Linked by David Adams on Fri 11th Dec 2009 01:25 UTC
Privacy, Security, Encryption I was reminded of Sun Microsystems' Scott McNealy's infamous sound byte (used as the title of this article) when I read about Google CEO Eric Schmidt's foot-in-mouth moment during a recent CNBC interview (YouTube Link). Here's what Schmidt said: "I think judgment matters. If you have something that you don't want anyone to know, maybe you shouldn't be doing it in the first place. If you really need that kind of privacy, the reality is that search engines -- including Google -- do retain this information for some time and it's important, for example, that we are all subject in the United States to the Patriot Act and it is possible that all that information could be made available to the authorities."
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RE[2]: Individuality != Privacy
by orfanum on Fri 11th Dec 2009 13:49 UTC in reply to "RE: Individuality != Privacy"
orfanum
Member since:
2006-06-02

Hi Not so much as a reply but I found your post a good place to leap from on a tangent.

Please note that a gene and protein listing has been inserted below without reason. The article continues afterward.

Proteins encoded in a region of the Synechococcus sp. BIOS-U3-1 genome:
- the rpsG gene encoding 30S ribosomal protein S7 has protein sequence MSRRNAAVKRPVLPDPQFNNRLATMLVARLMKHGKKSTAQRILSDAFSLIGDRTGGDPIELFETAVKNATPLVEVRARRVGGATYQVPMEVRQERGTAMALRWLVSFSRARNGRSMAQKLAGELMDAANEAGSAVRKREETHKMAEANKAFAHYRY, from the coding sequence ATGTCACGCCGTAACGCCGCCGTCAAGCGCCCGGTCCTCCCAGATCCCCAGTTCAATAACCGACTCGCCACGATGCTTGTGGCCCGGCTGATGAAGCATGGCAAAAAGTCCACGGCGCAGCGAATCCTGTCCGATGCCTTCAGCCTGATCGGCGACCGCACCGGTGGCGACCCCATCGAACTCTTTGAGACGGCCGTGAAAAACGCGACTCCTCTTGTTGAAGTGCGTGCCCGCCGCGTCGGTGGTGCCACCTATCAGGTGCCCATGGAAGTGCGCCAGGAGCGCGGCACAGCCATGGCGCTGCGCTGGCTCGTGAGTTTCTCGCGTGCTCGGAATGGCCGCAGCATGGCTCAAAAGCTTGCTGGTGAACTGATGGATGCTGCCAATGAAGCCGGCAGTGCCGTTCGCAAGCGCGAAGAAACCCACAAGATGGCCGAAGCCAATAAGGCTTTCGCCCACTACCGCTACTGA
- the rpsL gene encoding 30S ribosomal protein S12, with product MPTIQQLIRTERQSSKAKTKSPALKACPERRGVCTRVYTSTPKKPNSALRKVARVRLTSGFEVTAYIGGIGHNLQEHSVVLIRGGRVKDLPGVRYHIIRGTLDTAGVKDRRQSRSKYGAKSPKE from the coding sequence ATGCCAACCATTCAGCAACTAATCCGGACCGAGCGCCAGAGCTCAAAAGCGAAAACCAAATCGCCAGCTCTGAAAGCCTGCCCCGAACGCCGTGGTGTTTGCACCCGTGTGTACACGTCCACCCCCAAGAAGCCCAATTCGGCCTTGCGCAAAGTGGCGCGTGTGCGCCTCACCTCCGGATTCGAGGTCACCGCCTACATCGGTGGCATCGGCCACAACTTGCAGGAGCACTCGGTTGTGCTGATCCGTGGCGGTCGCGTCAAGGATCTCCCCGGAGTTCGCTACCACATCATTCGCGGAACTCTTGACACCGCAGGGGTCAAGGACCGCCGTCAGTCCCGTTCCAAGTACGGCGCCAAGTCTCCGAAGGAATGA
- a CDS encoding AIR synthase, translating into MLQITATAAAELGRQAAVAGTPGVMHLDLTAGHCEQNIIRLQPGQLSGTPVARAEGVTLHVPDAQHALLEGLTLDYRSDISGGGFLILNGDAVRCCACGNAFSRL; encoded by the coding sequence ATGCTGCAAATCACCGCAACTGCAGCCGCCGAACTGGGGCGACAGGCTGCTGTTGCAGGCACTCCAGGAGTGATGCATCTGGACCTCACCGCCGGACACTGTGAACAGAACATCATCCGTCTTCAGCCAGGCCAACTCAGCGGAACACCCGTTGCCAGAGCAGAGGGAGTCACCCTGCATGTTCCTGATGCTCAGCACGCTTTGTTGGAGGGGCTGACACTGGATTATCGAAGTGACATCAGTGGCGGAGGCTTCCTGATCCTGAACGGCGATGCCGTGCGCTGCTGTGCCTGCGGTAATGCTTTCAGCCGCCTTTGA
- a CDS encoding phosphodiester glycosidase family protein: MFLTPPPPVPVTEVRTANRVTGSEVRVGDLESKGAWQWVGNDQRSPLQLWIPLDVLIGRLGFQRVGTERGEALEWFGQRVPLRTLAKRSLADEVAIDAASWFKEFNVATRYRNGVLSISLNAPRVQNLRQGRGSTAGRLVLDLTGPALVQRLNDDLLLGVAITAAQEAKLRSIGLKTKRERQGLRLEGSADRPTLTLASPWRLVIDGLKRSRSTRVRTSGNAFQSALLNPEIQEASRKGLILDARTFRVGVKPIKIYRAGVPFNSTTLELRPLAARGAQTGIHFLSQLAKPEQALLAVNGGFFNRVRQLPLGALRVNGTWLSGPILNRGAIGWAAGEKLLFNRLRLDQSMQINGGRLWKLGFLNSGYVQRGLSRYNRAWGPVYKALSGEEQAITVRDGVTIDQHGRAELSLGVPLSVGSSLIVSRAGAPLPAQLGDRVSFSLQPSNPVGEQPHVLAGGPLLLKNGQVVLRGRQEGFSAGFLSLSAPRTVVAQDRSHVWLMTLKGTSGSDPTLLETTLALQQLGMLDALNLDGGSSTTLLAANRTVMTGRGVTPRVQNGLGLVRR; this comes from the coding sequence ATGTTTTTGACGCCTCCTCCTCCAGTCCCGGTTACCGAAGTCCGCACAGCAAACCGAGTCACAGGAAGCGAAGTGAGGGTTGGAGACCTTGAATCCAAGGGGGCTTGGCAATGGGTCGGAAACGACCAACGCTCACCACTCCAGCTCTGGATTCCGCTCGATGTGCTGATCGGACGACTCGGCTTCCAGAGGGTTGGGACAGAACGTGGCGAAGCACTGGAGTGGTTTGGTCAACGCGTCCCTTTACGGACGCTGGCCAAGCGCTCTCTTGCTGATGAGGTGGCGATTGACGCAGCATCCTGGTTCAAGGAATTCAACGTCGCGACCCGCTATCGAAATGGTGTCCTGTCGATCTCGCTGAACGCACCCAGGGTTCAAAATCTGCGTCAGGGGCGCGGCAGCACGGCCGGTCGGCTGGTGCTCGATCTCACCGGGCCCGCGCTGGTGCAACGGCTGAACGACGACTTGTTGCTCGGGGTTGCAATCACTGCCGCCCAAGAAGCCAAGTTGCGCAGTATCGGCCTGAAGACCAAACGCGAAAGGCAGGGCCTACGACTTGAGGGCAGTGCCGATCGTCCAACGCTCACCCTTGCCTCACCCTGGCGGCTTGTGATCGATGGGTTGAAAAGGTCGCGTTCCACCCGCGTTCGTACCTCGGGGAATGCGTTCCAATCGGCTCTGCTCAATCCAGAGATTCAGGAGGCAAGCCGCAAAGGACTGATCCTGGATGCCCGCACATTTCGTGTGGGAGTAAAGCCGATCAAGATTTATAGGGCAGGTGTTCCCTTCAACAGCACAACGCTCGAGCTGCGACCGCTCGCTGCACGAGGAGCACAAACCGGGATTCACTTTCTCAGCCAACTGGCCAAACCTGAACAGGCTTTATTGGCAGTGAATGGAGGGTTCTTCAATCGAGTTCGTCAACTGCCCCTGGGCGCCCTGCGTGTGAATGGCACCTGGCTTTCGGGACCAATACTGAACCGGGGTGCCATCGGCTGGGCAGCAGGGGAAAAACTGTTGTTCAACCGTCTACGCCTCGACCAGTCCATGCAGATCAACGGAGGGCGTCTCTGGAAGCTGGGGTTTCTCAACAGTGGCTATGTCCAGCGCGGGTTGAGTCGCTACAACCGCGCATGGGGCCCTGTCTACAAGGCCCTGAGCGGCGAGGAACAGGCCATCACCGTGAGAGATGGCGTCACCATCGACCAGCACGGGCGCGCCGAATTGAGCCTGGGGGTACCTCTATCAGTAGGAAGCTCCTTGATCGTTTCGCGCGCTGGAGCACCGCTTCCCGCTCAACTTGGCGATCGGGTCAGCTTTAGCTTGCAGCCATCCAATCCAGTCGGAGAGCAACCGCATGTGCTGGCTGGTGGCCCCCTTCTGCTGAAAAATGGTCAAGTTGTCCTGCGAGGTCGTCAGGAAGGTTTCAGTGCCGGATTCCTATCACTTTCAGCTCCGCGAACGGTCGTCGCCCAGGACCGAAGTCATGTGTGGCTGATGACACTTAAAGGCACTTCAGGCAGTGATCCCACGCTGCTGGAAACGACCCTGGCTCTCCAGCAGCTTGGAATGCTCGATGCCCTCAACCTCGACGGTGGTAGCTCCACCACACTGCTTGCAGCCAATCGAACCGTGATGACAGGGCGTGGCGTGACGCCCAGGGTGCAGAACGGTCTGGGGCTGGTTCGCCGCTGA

In a slightly different context, William Burroughs if memory serves talked about spies being blackmailed during the Cold War for being homosexual; the answer would be in Burroughs' eyes for the spy in question to roar: "I'm a queer, and I luuurve it". So, one defence against all this is to be exactly true to yourself,

In the real world, though, I can be selective about who knows what about me. I tell my friend, not my mom, for example. It's to do with an admixture of trust and utility (and a whole load of other interactions) - what will mom gain from this were I to tell her, what would she think of me, do I know myself how to fully explain it? - You get the picture.

In the Internet world, what is happening isn't really to do with some lofty goal of global self-realization and authenticity, or even, on a more tawdry but still insightful level, with the Warhol idea of all being famous for some brief span.

It's to do with the major search engines wanting to bolster their relative offers of accommodating real-time information gathering, so that they can beat each other in the market, so that (the irony) *private* companies can benefit from telling me that the world is going that way.

I suppose let's just make it equitable - let's lift privacy for everyone: companies, the military, corporations, the police, as well as the ordinary citizen. otherwise, there still must be value in privacy that I, or anyone else for that matter, can claim is real, and pertinent.

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